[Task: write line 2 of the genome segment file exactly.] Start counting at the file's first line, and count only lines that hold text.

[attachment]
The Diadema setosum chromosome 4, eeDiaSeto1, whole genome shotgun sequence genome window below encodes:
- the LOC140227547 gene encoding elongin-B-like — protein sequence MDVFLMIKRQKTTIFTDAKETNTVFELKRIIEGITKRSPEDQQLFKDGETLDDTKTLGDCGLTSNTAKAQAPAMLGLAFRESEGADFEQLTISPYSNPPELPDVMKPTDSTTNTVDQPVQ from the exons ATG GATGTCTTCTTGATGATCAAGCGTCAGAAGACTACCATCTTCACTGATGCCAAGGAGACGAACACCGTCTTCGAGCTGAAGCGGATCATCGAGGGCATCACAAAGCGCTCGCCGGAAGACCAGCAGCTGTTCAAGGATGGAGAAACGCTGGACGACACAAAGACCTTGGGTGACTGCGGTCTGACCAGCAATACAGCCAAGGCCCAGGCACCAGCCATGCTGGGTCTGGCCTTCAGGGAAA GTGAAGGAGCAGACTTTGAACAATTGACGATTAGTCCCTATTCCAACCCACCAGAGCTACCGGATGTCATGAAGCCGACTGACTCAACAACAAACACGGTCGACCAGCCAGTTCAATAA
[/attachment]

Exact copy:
- the LOC140227547 gene encoding elongin-B-like — protein sequence MDVFLMIKRQKTTIFTDAKETNTVFELKRIIEGITKRSPEDQQLFKDGETLDDTKTLGDCGLTSNTAKAQAPAMLGLAFRESEGADFEQLTISPYSNPPELPDVMKPTDSTTNTVDQPVQ from the exons ATG GATGTCTTCTTGATGATCAAGCGTCAGAAGACTACCATCTTCACTGATGCCAAGGAGACGAACACCGTCTTCGAGCTGAAGCGGATCATCGAGGGCATCACAAAGCGCTCGCCGGAAGACCAGCAGCTGTTCAAGGATGGAGAAACGCTGGACGACACAAAGACCTTGGGTGACTGCGGTCTGACCAGCAATACAGCCAAGGCCCAGGCACCAGCCATGCTGGGTCTGGCCTTCAGGGAAA GTGAAGGAGCAGACTTTGAACAATTGACGATTAGTCCCTATTCCAACCCACCAGAGCTACCGGATGTCATGAAGCCGACTGACTCAACAACAAACACGGTCGACCAGCCAGTTCAATAA